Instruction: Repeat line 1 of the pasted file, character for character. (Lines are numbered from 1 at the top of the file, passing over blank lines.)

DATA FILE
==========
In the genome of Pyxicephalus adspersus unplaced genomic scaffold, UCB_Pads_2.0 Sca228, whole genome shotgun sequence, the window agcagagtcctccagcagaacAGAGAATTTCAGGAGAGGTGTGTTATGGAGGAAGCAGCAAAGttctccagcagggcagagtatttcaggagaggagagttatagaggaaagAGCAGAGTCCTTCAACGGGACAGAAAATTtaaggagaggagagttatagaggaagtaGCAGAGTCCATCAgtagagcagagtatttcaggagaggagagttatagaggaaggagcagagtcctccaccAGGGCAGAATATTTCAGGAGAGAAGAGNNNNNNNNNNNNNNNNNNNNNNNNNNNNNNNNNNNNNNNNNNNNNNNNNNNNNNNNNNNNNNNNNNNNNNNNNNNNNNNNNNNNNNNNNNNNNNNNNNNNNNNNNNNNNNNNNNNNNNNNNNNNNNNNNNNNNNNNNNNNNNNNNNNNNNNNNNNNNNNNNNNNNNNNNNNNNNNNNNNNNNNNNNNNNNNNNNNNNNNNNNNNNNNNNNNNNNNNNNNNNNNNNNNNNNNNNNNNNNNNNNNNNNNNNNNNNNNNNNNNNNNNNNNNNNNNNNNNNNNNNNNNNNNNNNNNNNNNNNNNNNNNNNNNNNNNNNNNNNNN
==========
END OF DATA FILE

In the genome of Pyxicephalus adspersus unplaced genomic scaffold, UCB_Pads_2.0 Sca228, whole genome shotgun sequence, the window agcagagtcctccagcagaacAGAGAATTTCAGGAGAGGTGTGTTATGGAGGAAGCAGCAAAGttctccagcagggcagagtatttcaggagaggagagttatagaggaaagAGCAGAGTCCTTCAACGGGACAGAAAATTtaaggagaggagagttatagaggaagtaGCAGAGTCCATCAgtagagcagagtatttcaggagaggagagttatagaggaaggagcagagtcctccaccAGGGCAGAATATTTCAGGAGAGAAGAGNNNNNNNNNNNNNNNNNNNNNNNNNNNNNNNNNNNNNNNNNNNNNNNNNNNNNNNNNNNNNNNNNNNNNNNNNNNNNNNNNNNNNNNNNNNNNNNNNNNNNNNNNNNNNNNNNNNNNNNNNNNNNNNNNNNNNNNNNNNNNNNNNNNNNNNNNNNNNNNNNNNNNNNNNNNNNNNNNNNNNNNNNNNNNNNNNNNNNNNNNNNNNNNNNNNNNNNNNNNNNNNNNNNNNNNNNNNNNNNNNNNNNNNNNNNNNNNNNNNNNNNNNNNNNNNNNNNNNNNNNNNNNNNNNNNNNNNNNNNNNNNNNNNNNNNNNNNNNNNN